By John Simpson
As many of my readers already know, I've written many stories that have revolved around men in the American military and have been happy to tell their stories. I've written, "Def Con One," a novel, and "The Barracks Affair," "Naval Maneuvers," "Night Patrol," as novellas, along with other stories of men in other countries militaries.
This stems of course from my own service to America. In 1970, when the draft was the scourge of many a young man, I drew my lottery number on my 18th birthday. It was over 300, which meant that I would never have been drafted like so many of my peers.
Instead of rejoicing in my good fortune, I spit fate in the eye. I enlisted in the U.S. Air Force and became a security specialist in nuclear security and law enforcement. From this experience, I drew the knowledge necessary to write accurate fiction as it reflects on military men.
Sadly, the United States is no longer the country that it was when I enlisted. We in my opinion, have gone from a country to be proud of in its reach for equality and freedom, to a nation bitterly divided by class warfare, and cultural differences. Instead of forging forth with equality for the gay community in this country, we have one of the two major parties doing everything it can to destroy the very semblance of the Constitution and the rights granted therein. We are no longer that, "beacon of Democracy," to the world.
I close my thoughts with a quote from my second book in the Condor series. In, "The Talons of the Condor," President Windsor says the following to a group of house members on the hill. If only the "real" members of Congress could see it President Jefferson's way.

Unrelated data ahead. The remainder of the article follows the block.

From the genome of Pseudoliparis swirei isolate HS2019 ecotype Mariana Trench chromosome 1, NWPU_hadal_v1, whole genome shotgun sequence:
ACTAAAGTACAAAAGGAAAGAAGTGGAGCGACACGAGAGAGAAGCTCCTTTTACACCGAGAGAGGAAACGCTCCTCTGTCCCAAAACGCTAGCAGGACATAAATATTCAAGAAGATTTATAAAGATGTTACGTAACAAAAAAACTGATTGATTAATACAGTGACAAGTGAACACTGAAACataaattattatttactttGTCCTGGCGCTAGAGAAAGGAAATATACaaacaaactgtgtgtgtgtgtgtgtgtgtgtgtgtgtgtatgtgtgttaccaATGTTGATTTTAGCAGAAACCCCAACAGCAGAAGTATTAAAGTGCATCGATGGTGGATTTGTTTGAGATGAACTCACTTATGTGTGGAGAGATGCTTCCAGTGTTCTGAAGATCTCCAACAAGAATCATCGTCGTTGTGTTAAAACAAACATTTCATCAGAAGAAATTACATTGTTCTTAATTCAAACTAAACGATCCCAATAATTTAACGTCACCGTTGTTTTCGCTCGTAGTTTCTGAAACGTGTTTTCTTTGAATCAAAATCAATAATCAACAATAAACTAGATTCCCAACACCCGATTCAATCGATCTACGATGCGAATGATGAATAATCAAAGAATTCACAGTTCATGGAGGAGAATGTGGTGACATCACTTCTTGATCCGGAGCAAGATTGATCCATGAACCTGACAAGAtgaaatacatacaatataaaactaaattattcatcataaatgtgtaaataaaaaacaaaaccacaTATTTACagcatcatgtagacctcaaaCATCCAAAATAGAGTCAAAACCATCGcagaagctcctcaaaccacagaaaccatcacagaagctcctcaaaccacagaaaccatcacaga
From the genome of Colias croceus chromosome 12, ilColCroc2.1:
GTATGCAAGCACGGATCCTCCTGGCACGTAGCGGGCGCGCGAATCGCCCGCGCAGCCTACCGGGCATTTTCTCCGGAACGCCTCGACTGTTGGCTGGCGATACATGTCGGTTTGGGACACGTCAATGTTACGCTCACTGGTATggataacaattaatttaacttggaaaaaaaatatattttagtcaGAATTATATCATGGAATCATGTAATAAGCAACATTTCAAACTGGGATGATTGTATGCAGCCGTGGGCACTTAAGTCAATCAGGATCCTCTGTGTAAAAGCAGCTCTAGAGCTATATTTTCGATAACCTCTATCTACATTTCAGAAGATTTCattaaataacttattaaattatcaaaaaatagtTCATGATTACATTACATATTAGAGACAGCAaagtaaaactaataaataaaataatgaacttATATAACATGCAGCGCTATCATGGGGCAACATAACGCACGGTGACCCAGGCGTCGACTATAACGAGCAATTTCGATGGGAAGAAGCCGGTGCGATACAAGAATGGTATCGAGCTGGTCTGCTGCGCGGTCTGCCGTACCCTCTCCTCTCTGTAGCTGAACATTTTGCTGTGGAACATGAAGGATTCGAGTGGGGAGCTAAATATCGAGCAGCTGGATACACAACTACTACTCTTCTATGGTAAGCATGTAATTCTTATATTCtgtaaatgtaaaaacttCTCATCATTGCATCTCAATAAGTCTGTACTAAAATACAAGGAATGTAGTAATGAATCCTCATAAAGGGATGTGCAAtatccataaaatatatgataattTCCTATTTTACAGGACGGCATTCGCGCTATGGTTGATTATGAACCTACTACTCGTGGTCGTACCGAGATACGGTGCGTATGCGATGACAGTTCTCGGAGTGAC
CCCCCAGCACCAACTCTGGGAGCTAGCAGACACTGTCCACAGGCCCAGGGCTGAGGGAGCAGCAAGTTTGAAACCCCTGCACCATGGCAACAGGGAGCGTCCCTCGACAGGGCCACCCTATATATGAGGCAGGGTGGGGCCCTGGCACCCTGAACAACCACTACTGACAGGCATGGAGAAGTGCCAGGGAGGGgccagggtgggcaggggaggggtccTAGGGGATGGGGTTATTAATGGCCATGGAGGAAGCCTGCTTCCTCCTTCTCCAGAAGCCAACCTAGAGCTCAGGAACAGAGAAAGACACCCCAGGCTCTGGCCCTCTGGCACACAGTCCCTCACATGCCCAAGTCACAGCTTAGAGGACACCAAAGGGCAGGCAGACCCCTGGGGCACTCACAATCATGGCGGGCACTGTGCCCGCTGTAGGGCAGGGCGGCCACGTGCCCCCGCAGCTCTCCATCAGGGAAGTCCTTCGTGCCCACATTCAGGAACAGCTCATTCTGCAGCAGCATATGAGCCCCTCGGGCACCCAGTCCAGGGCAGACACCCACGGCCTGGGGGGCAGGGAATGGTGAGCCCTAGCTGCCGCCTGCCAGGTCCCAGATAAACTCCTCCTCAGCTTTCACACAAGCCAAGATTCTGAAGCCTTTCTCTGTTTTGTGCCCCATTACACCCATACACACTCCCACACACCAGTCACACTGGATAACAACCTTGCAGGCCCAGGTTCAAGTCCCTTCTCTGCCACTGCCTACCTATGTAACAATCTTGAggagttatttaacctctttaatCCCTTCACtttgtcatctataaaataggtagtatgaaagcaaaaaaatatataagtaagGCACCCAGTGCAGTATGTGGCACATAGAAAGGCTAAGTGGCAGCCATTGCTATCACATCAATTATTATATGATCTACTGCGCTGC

“And finally, I wish to address a hot-button issue. The gay
community and their issues are due for attention. There is no basis in
Constitutional law to treat homosexuals any differently from any
other American citizen. Therefore, we need to bring to fruition the
most famous phrase from our Declaration of Independence: All men
are created equal. The term ‘men’ is gender inclusive and certainly
applies to women in every respect. Permit me to repeat the entire line
for clarity. ‘We hold these truths to be self-evident, that all men are
created equal, that they are endowed by their creator with certain
unalienable rights, that among these are life, liberty, and the pursuit of
“Thomas Jefferson, the author of that phrase, thought it so
important that he opened the Declaration of Independence with it.
Now, some two hundred and thirty-three years later, we still have not
achieved that goal for all Americans. Gay Americans do not have the
same unalienable rights as non-gay citizens. Why? The answer is
simple: in this case, the majority deems the minority undeserving of
those same rights. Much of the opposition to equality for gay people
comes from the religious right, who use God as their reason for
opposing equality. We have often in these great halls of democracy
heard the term unalienable rights. But what exactly does that mean?
“An ‘unalienable Right’ is a right that is not contingent upon
laws, customs or beliefs of a particular society or polity. Now, the
other definition of rights is one obtained through legislation, or the
granting of said rights by the legislature or codified into laws; these
are deemed legal rights. Please observe where Jefferson placed the
right to life, liberty and the pursuit of happiness: unalienable rights.
So Jefferson would say that there need be no special laws passed to
allow gay people to marry, for example, for surely that is the pursuit
of happiness which flows from said unalienable right. The same can
be said for liberty: the liberty to marry one who you love. Marriage is
but one issue. We must work towards total inclusion of the gay
community into the life of America by extending the rights of
Americans, both natural and legal, to all citizens."